Marina Silva has become a much-maligned figure of Brazilian politics. Dismissed as a perennial presidential also-ran—having put herself forward for the country’s highest office three times and lost on every attempt—it is easy to forget the vast importance of her contribution to Brazil’s environmental policies, especially during her time as the Environment Minister (2003–2008) under the government of Luiz Inácio Lula da Silva.
Her story is incredible, perhaps going some way toward explaining why the international press has been so fond of her. Born in the rural northern state of Rio Branco, she worked with her father tapping rubber in the rainforest until she was 15, when she was diagnosed with hepatitis. Throughout her teenage years, the young Marina would suffer from a number of health issues picked up in the field, such as mercury poisoning and leishmaniasis.
At 16, she learned to read and write, and then embarked on completing a History degree at the University of Acre. In the mid-1980s, Ms. Silva joined the Workers’ Party and engaged in environmental activism work alongside her colleague and friend, Chico Mendes. In the same year Mr. Mendes was assassinated, she was elected councilor of Rio Branco, eventually making her way to the Senate in 1994—where she became the youngest senator in Brazil’s history up until that point.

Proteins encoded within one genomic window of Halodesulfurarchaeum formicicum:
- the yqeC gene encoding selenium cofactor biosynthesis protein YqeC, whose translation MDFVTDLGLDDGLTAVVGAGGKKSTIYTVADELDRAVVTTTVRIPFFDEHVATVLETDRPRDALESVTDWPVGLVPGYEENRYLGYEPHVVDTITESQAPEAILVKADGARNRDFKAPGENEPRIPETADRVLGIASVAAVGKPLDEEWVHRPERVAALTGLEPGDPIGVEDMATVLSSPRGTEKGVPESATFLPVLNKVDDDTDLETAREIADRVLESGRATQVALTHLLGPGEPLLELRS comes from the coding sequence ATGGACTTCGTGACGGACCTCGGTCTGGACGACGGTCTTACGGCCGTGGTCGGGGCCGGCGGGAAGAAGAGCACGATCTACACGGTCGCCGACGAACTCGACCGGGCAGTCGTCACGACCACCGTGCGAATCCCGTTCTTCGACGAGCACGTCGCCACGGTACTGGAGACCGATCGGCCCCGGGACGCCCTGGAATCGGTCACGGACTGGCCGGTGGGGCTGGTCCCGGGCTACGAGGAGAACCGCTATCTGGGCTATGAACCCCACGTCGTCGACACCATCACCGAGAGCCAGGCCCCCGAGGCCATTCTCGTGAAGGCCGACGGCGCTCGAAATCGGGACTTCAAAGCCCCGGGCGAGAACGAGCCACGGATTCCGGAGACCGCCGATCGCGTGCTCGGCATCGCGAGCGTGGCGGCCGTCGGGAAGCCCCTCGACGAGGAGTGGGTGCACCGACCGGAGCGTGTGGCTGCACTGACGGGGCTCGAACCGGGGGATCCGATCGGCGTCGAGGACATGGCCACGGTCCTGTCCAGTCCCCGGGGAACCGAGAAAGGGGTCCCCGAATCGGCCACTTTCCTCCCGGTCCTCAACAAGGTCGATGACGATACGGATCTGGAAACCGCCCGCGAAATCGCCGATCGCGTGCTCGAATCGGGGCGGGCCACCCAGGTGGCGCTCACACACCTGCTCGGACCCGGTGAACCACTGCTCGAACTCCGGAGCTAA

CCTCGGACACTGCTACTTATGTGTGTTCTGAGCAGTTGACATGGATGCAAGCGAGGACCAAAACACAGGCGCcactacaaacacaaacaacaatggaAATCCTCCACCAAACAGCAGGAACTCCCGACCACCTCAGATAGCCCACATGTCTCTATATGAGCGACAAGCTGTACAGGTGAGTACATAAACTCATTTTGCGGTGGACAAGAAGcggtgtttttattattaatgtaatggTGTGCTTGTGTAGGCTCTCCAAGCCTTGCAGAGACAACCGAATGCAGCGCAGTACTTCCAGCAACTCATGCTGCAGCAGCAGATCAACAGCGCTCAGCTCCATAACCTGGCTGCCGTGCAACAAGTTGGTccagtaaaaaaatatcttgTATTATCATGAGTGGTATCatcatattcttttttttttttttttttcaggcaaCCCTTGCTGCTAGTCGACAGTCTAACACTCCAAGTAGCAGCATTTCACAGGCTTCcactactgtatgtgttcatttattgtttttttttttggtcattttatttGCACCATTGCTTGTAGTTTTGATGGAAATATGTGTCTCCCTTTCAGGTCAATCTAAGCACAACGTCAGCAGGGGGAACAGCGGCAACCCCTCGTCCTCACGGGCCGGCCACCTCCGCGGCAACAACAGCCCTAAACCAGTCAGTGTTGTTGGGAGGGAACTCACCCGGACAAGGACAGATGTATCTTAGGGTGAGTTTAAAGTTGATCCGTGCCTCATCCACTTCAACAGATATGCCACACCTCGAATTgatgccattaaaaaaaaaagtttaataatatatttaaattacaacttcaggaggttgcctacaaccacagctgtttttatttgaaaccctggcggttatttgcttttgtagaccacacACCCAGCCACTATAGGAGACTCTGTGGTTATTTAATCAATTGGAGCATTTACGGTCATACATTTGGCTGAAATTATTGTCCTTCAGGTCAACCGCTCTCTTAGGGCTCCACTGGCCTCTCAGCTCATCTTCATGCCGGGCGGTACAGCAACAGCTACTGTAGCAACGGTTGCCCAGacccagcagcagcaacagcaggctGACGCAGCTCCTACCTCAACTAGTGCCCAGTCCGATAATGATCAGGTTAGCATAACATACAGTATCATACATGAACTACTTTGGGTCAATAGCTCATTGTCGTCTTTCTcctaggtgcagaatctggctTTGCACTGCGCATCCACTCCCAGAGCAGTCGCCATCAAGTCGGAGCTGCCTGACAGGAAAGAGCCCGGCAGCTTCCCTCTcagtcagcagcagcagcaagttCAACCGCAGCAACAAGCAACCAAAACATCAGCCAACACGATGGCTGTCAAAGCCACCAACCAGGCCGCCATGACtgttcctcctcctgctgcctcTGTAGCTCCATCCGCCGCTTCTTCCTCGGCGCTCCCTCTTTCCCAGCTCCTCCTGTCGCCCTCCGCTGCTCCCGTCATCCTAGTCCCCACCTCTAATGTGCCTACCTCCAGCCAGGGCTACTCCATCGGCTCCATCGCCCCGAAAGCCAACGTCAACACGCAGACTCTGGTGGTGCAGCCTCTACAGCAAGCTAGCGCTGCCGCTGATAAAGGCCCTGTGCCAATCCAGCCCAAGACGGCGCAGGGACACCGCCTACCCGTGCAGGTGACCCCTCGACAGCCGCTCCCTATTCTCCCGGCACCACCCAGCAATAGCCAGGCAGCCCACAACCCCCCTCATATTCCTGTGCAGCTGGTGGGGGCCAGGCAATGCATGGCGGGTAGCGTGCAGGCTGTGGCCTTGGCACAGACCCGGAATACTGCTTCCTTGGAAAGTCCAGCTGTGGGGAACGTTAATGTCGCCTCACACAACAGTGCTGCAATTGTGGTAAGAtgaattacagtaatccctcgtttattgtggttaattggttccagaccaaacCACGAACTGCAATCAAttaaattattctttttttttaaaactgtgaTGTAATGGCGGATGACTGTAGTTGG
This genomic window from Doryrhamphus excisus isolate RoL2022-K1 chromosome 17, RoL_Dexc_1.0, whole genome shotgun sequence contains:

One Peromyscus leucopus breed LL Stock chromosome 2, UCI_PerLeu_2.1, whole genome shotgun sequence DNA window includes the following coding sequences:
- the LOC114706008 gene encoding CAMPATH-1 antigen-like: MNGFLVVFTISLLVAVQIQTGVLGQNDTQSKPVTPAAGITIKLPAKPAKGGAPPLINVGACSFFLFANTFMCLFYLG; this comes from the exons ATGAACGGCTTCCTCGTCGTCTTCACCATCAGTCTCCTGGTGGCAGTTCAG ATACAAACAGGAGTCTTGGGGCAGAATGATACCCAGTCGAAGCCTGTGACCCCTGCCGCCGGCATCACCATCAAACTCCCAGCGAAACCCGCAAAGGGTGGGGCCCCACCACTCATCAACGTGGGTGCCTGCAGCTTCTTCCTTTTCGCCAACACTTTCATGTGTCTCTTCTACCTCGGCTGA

She spoke to The Brazilian Report about her legacy, Brazil’s environmental policy, and her frustrated attempts at becoming president. Read the highlights from the interview below.
This interview has been edited for brevity and clarity.